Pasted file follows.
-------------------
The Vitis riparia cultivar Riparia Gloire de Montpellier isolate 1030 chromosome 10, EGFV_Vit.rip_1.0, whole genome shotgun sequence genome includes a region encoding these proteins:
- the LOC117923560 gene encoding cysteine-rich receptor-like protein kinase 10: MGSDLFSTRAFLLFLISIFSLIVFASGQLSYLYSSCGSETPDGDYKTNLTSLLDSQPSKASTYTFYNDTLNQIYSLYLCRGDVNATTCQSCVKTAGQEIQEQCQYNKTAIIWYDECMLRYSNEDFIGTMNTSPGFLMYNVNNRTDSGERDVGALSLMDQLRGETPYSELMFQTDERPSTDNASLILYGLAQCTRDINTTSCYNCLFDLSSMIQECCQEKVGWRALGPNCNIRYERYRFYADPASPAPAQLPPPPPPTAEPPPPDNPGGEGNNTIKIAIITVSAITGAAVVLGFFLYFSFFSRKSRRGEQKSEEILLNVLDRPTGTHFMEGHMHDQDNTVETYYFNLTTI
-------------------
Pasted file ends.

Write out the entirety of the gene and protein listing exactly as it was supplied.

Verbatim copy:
The Vitis riparia cultivar Riparia Gloire de Montpellier isolate 1030 chromosome 10, EGFV_Vit.rip_1.0, whole genome shotgun sequence genome includes a region encoding these proteins:
- the LOC117923560 gene encoding cysteine-rich receptor-like protein kinase 10: MGSDLFSTRAFLLFLISIFSLIVFASGQLSYLYSSCGSETPDGDYKTNLTSLLDSQPSKASTYTFYNDTLNQIYSLYLCRGDVNATTCQSCVKTAGQEIQEQCQYNKTAIIWYDECMLRYSNEDFIGTMNTSPGFLMYNVNNRTDSGERDVGALSLMDQLRGETPYSELMFQTDERPSTDNASLILYGLAQCTRDINTTSCYNCLFDLSSMIQECCQEKVGWRALGPNCNIRYERYRFYADPASPAPAQLPPPPPPTAEPPPPDNPGGEGNNTIKIAIITVSAITGAAVVLGFFLYFSFFSRKSRRGEQKSEEILLNVLDRPTGTHFMEGHMHDQDNTVETYYFNLTTI